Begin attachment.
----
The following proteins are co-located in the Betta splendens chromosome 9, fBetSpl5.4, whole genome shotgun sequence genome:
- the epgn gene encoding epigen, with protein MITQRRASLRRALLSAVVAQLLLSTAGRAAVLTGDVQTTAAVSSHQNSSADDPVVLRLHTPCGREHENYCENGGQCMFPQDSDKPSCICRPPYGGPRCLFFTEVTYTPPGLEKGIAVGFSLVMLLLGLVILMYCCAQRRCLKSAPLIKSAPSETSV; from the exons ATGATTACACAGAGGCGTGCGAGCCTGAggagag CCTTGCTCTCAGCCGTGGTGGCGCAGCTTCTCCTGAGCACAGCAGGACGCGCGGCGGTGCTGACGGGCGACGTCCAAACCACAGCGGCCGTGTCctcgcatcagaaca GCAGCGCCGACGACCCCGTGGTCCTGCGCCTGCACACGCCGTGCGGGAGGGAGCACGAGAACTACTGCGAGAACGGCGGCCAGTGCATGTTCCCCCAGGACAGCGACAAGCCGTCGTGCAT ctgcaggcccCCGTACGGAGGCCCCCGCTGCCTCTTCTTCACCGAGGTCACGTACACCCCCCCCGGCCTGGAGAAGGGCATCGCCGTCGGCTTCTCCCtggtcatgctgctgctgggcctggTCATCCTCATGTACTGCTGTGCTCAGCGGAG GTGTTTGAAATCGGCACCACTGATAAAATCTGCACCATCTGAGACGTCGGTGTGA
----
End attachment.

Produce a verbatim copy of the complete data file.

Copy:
The following proteins are co-located in the Betta splendens chromosome 9, fBetSpl5.4, whole genome shotgun sequence genome:
- the epgn gene encoding epigen, with protein MITQRRASLRRALLSAVVAQLLLSTAGRAAVLTGDVQTTAAVSSHQNSSADDPVVLRLHTPCGREHENYCENGGQCMFPQDSDKPSCICRPPYGGPRCLFFTEVTYTPPGLEKGIAVGFSLVMLLLGLVILMYCCAQRRCLKSAPLIKSAPSETSV; from the exons ATGATTACACAGAGGCGTGCGAGCCTGAggagag CCTTGCTCTCAGCCGTGGTGGCGCAGCTTCTCCTGAGCACAGCAGGACGCGCGGCGGTGCTGACGGGCGACGTCCAAACCACAGCGGCCGTGTCctcgcatcagaaca GCAGCGCCGACGACCCCGTGGTCCTGCGCCTGCACACGCCGTGCGGGAGGGAGCACGAGAACTACTGCGAGAACGGCGGCCAGTGCATGTTCCCCCAGGACAGCGACAAGCCGTCGTGCAT ctgcaggcccCCGTACGGAGGCCCCCGCTGCCTCTTCTTCACCGAGGTCACGTACACCCCCCCCGGCCTGGAGAAGGGCATCGCCGTCGGCTTCTCCCtggtcatgctgctgctgggcctggTCATCCTCATGTACTGCTGTGCTCAGCGGAG GTGTTTGAAATCGGCACCACTGATAAAATCTGCACCATCTGAGACGTCGGTGTGA